The uterus is continuous with the cervix, which is continuous with the vagina, much in the way that your head is continuous with your neck, which is continuous with your shoulders.
The vaginal canal is the area between the vulva, the opening into the vagina, and the vaginal tissue that surrounds and is continuous with the part of the cervix that protrudes into the top of the vagina from the uterus. In other words, the top of the vaginal tissue is continuous with the uterus at the cervical os, which is the opening to the cervix.
The vaginal canal is composed of soft tissue that can stretch and elongate.
A vaginal vault is not part of the normal female anatomy. The vaginal canal is made into a vaginal vault when a gynecologist surgically removes the uterus and cervix and sutures the top of the vagina closed. The surgical closing of the top of the vagina results in a loss of the vaginal tissue’s ability to stretch and elongate.
A partial hysterectomy is removal of the body of the uterus, leaving a cervical stump. With a partial hysterectomy the top of the cervical stump is sutured shut.
A total hysterectomy is surgical removal of both the body of the uterus and the cervix. During a total hysterectomy, a surgeon cuts into the top of the vagina around the cervix, creating a hole in the top of the vagina. The gynecologist then pulls the edges of the remaining tissue together, and sutures the top of the vagina shut, making the vagina into a shortened, closed pocket.
This is similar to the way that fabric is sewn together to make clothing. The more material that is included in sewing a seam, the smaller the garment.
The amount of vaginal tissue that is removed from around the cervix is at the discretion of the surgeon, and varies from doctor to doctor. As illustrated in medical journals, some doctors say a post-hysterectomy vaginal length of 5cm is long enough, some think the vagina should be 9cm, and others think 3-4cm is “adequate.”
After the vagina is sutured closed at the top, it is stitched to one or more of the severed ligaments. Because the sutures do not always hold, some women experience prolapse of the vagina. The vagina may prolapse through the opening of the vagina, much like a pocket that is turned inside out.
The profound physical changes women experience after hysterectomy are far reaching. The fallopian tubes, uterus, cervix, and vagina are interconnected with networks of muscles, broad bands of ligaments, bundles of nerves, arteries, and veins. When they are severed, as they are when the uterus is removed, the damage is extensive.
With the cervix and uterus as the anatomical anchor at the center of the female pelvis, the uterine ligaments provide structural integrity and support to the pelvic bones and pelvic organs. For example, the uterosacral ligament attaches to the uterus and to the sacrum in the lower back. So when the uterus is removed during hysterectomy, the severing of the structural support to the uterus affects all of the pelvic organs, the lower back, and the skeletal structure.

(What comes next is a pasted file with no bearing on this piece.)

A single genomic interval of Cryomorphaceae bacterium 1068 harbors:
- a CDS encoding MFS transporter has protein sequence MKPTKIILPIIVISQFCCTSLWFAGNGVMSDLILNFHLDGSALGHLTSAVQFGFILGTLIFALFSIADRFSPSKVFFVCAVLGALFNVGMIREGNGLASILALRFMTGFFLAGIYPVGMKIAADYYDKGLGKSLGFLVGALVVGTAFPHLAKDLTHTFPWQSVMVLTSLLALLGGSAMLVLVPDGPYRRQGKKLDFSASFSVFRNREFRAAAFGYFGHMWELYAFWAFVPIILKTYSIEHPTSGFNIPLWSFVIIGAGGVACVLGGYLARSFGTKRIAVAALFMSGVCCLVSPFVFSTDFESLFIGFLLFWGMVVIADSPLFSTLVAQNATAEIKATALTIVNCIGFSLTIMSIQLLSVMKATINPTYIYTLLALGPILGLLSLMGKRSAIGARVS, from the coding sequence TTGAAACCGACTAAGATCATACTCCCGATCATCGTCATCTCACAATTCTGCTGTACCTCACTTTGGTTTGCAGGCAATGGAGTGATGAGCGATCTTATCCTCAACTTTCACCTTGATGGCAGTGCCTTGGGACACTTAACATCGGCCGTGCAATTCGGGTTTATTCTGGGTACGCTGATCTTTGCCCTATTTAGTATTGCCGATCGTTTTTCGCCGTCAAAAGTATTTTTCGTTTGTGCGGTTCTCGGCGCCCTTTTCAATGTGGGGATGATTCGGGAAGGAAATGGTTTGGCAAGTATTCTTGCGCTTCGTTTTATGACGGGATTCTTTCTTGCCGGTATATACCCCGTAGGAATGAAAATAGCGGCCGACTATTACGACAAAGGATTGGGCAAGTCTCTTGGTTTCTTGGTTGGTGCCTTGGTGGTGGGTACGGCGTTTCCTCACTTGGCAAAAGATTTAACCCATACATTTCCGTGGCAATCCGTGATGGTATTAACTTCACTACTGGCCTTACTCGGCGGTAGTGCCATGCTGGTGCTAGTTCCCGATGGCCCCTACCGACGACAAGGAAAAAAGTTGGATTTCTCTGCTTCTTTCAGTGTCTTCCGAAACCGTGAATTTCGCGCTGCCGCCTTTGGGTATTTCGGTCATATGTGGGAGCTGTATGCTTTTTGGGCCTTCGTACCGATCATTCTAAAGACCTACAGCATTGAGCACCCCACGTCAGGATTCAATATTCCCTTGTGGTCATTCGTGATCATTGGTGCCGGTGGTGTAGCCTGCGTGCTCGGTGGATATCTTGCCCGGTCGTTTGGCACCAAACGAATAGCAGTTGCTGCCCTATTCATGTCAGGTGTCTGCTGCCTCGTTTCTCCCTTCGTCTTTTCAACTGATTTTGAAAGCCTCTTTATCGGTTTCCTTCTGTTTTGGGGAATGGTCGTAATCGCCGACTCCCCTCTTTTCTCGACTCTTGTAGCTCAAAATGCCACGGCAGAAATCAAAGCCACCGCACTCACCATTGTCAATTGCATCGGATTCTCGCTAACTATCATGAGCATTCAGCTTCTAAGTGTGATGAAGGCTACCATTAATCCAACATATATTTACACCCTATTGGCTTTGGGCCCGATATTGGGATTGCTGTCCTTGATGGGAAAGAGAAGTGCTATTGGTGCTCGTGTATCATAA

Whether a hysterectomy is “total” or “partial,” all of the ligaments, nerves, and blood supply attached to the uterus must be severed to remove the uterus. Structural support, blood flow, and sensation in the remaining tissue is compromised or lost entirely.
For more information about the different types of hysterectomy, click on the Hysterectomy link on the HERS Foundation’s website Home page.
The uterus, vagina, bladder, and rectum are attached to the pelvic walls by a network of connective tissue called the endopelvic fascia, and the upper portion of the vagina is suspended from the pelvic walls and sacrum. When the uterus is removed, all of the organs in the pelvis drift downward to take up the space that had been occupied by the uterus, until they are sitting on top of the vaginal vault at the apex (the top of the vagina) where it was sutured shut. If the vagina was not carefully sutured, the pressure of the remaining organs, such as the bowel, against the vaginal incision can break the sutures that were holding up the top of the vagina.
Eversion occurs when the top of the vagina where the vaginal tissue was sutured shut descends down to or below the opening of the vagina, much like a pocket that is turned inside out.
Prolapse of the vaginal vault after hysterectomy is not uncommon, but the precise frequency is unknown. It is estimated that about 20% of hysterectomized women experience vaginal vault prolapse.
Surgical repair of vaginal vault prolapse is one of the most challenging gynecological operations, with a small rate of success. Despite the fact that there are various operative techniques, no satisfactory method has been developed. There is a high incidence of repeat prolapse after surgical repair of vaginal vault prolapse. Each time the vaginal vault is surgically resuspended more vaginal tissue is pulled together to suture the vagina shut, which makes the length of the vagina even shorter.
Hysterectomy is recommended to many women as a treatment for uterine prolapse. But about 20% of the women who are hysterectomized for uterine prolapse develop vaginal vault prolapse after the surgery.
The uterus has many important lifelong functions. The most consistent problems women experience after hysterectomy, whether the cervix or ovaries are retained or not, include a 25-pound average weight gain in the first year following the surgery, a loss of sexual feeling, a loss of vitality, joint pain, back pain, profound fatigue, and personality change.
For more information, watch the short video “Female Anatomy: the Functions of the Female Organs.”